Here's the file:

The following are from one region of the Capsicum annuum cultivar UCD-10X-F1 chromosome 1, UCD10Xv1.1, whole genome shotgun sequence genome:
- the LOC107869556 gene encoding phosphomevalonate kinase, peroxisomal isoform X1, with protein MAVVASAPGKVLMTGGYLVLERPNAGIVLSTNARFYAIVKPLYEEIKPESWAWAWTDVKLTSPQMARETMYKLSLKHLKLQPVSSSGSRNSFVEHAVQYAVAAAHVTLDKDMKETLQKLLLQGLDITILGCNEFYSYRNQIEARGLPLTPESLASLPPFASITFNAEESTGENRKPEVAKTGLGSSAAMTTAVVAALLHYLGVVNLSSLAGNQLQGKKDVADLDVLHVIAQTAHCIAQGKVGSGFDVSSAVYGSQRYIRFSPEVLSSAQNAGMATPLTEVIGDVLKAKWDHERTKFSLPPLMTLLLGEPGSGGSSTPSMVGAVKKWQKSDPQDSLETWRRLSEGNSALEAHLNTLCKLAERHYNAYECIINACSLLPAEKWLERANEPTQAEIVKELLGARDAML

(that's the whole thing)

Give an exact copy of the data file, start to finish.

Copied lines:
The following are from one region of the Capsicum annuum cultivar UCD-10X-F1 chromosome 1, UCD10Xv1.1, whole genome shotgun sequence genome:
- the LOC107869556 gene encoding phosphomevalonate kinase, peroxisomal isoform X1, with protein MAVVASAPGKVLMTGGYLVLERPNAGIVLSTNARFYAIVKPLYEEIKPESWAWAWTDVKLTSPQMARETMYKLSLKHLKLQPVSSSGSRNSFVEHAVQYAVAAAHVTLDKDMKETLQKLLLQGLDITILGCNEFYSYRNQIEARGLPLTPESLASLPPFASITFNAEESTGENRKPEVAKTGLGSSAAMTTAVVAALLHYLGVVNLSSLAGNQLQGKKDVADLDVLHVIAQTAHCIAQGKVGSGFDVSSAVYGSQRYIRFSPEVLSSAQNAGMATPLTEVIGDVLKAKWDHERTKFSLPPLMTLLLGEPGSGGSSTPSMVGAVKKWQKSDPQDSLETWRRLSEGNSALEAHLNTLCKLAERHYNAYECIINACSLLPAEKWLERANEPTQAEIVKELLGARDAML